She's lovely - very much typical of the boudoir art style popular in France during the inter-war years; this one is by an artist who signed his work "Kaby" or "A Kaby" . This is a limited edition copper plate etching aquatint, signed in pencil and number with an edition size.
The original etchings by Kaby are quite scarce and those that I have seen have been of small to medium sized. On average smaller than the typical etching by Louis Icart and similar to those by Charles Naillod. That is not to say that his work is rare, as it is quite easy to find examples of his graphic art and illustrations in printed forms such as postcards.
His pictures always include a girl and often children; the children are cute and cherubic with his girls having youthful charm without being too sexy. I haven't seen any that could be described as erotic, unlike Louis Icarts more risque subjects.
As to who "A Kaby" was ?? I do not know and have not found any biographical detail that will add flesh to his printed legacy. I can be fairly accurate on dating with is work dating from c1910 until 1930. This is largely thanks to his postcards.
These elegant "Belle Epoque" fashion studies were published by AH&CIB as "Kaby" Serie I & II c1910 and were printed in Germany. His designs also appeared in the series "Fashion Favourites" Set II, published by Alfred Stiebel & Co of London and cards published in the USA with the trade name L&C. One example below has a clear postmark to confirm the date as 1910.
Kaby's boudoir art doesn't have the belle epoque style of the 1910's rather they have the post WW1 style of the early art deco. A date I was able to confirm as an old newspaper used as packing inside the etching at the top was dated as 1921. Again, this date can be confirmed by the posting dates on his postcards.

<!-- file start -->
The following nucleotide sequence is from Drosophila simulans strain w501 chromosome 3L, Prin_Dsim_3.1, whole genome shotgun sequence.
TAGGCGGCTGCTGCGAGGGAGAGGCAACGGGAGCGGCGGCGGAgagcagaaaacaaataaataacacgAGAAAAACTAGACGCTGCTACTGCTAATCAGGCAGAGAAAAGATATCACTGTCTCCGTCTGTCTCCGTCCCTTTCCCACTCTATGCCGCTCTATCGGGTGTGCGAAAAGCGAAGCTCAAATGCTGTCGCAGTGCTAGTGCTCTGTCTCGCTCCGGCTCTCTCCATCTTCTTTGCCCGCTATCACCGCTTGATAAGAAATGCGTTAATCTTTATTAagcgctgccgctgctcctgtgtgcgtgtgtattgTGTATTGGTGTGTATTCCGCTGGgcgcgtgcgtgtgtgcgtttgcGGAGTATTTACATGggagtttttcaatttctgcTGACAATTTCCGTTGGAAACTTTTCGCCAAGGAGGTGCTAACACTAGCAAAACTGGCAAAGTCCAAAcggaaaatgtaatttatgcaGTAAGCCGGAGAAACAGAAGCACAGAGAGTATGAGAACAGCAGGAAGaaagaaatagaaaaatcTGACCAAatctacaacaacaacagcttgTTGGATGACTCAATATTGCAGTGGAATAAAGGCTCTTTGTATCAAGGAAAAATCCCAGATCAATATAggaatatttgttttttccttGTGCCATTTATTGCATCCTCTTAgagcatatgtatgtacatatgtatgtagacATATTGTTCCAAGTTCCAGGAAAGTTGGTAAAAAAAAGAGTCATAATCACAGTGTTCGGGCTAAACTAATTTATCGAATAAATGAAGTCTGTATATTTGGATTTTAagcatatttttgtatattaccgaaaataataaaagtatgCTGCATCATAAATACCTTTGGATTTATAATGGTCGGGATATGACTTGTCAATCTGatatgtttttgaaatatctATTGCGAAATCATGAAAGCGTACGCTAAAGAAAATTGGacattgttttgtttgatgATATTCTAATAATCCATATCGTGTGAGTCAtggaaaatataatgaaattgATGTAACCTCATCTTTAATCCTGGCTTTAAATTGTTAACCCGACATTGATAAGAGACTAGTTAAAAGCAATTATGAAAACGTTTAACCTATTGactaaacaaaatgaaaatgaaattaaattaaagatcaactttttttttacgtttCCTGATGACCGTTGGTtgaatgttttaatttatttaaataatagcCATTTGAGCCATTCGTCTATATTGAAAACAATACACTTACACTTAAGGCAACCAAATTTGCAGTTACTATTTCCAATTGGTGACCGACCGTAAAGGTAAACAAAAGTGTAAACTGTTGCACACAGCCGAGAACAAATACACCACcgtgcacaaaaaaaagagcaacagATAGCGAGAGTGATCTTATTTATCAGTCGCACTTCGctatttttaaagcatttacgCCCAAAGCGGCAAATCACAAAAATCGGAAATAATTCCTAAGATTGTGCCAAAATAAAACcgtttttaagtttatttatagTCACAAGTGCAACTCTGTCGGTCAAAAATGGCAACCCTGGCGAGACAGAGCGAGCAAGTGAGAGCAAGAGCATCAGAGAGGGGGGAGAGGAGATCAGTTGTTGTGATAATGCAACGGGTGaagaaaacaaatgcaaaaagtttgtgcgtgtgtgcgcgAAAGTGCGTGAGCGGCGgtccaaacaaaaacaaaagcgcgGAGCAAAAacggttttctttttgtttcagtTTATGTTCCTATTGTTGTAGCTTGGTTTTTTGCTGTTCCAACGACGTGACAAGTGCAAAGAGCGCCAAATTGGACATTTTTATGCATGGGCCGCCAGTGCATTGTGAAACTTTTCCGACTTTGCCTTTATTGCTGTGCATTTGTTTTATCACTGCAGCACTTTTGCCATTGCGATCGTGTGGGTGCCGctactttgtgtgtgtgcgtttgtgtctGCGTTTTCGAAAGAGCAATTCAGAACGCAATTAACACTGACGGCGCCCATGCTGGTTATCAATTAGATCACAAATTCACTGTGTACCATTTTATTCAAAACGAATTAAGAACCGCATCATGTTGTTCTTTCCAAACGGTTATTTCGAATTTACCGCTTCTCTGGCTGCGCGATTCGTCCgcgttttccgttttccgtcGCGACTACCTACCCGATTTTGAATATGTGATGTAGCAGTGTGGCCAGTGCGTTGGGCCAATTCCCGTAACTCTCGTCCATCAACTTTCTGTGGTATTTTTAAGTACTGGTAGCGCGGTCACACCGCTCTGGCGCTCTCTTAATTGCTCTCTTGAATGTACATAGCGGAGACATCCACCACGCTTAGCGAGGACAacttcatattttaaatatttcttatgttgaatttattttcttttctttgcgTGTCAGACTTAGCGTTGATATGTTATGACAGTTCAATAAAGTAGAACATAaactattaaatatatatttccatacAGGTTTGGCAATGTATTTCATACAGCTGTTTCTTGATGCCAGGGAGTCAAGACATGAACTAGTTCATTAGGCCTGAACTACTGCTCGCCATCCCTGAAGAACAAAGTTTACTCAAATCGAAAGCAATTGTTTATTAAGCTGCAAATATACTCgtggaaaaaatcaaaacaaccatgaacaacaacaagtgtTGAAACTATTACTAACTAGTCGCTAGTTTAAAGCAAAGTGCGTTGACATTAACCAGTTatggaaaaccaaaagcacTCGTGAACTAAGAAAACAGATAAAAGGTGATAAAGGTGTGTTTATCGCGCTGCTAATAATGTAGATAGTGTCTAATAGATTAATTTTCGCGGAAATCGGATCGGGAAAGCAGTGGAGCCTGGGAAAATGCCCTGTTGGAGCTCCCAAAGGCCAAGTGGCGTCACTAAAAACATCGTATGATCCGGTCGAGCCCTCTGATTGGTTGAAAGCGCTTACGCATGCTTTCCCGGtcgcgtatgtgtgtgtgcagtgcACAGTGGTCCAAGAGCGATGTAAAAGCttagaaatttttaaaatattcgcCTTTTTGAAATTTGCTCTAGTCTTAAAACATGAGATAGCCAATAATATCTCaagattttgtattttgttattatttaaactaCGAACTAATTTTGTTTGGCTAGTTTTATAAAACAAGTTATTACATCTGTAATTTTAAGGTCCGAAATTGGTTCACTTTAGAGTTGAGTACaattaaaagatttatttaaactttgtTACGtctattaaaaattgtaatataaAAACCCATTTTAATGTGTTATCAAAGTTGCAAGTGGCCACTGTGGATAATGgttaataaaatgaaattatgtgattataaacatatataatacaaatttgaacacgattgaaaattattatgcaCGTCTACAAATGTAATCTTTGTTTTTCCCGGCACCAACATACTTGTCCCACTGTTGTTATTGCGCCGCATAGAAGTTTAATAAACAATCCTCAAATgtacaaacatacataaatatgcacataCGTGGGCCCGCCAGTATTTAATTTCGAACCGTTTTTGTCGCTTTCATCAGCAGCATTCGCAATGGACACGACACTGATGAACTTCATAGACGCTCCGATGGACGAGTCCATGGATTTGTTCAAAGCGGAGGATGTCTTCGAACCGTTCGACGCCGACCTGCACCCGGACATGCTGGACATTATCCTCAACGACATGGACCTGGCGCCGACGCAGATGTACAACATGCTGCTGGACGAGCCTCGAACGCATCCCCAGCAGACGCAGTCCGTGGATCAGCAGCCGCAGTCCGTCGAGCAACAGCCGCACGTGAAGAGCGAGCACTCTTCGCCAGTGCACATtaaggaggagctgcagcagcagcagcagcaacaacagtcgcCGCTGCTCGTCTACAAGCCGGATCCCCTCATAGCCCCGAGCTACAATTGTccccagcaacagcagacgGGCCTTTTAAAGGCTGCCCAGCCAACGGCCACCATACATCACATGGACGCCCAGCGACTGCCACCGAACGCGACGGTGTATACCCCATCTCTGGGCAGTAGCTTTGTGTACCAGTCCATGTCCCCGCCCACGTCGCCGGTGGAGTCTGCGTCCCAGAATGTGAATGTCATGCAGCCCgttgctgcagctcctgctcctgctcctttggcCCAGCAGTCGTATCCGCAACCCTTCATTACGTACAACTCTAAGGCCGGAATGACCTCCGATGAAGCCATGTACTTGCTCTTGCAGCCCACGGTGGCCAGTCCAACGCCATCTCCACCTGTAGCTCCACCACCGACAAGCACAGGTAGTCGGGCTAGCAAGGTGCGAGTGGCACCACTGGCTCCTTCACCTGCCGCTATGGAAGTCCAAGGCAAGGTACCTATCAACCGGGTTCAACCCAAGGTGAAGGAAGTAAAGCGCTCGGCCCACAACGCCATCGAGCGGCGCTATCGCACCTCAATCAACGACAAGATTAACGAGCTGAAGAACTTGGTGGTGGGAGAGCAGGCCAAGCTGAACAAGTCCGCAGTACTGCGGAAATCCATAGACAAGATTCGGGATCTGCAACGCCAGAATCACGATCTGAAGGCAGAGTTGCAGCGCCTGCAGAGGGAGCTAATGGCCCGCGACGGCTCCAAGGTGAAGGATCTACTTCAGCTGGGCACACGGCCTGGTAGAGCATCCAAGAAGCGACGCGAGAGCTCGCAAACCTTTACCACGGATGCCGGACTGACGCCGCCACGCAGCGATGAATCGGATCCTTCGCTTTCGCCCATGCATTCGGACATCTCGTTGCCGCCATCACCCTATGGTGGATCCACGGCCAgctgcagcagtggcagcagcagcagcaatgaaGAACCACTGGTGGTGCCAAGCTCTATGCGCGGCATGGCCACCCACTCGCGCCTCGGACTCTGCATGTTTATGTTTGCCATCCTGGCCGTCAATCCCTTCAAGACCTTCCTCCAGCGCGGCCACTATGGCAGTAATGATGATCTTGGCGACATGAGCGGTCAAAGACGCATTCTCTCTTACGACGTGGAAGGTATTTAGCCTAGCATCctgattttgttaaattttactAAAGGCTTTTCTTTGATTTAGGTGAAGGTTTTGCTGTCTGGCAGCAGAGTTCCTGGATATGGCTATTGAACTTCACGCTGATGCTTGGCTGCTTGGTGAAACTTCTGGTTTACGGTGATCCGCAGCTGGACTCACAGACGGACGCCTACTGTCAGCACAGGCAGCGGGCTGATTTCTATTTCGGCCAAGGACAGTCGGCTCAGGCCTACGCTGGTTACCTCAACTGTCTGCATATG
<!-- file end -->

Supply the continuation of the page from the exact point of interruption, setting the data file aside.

These "boudoir art" style postcards feel slightly later than the first etching dated to c1921, so I would suggest these date from the mid 1920's to c1930 with publishers such as E.K & Cie Serie 1989.
If any one has any more information about Kaby, then please leave a comment - every little bit helps.
A note for collectors - when buying these prints always look for the plate mark, as should just above the signature.They are sometimes very faint, but should there. This is the slight indent caused by the edge of the copper plate when the paper is passed through the press. Don't be worried if there is a slight gap between the mark and the start of the image as this is quite normal. A word of caution; the edge of the printed image should be slightly fuzzy or uneven, a perfect clinical straight edge should be treated with some caution as there modern productions printed lithographs or even gicele on to which fake plate marks are impressed !! Prints without plate mark are most likely to be lithographs and whilst often printed in period are regard less highly than the copper plate originals.
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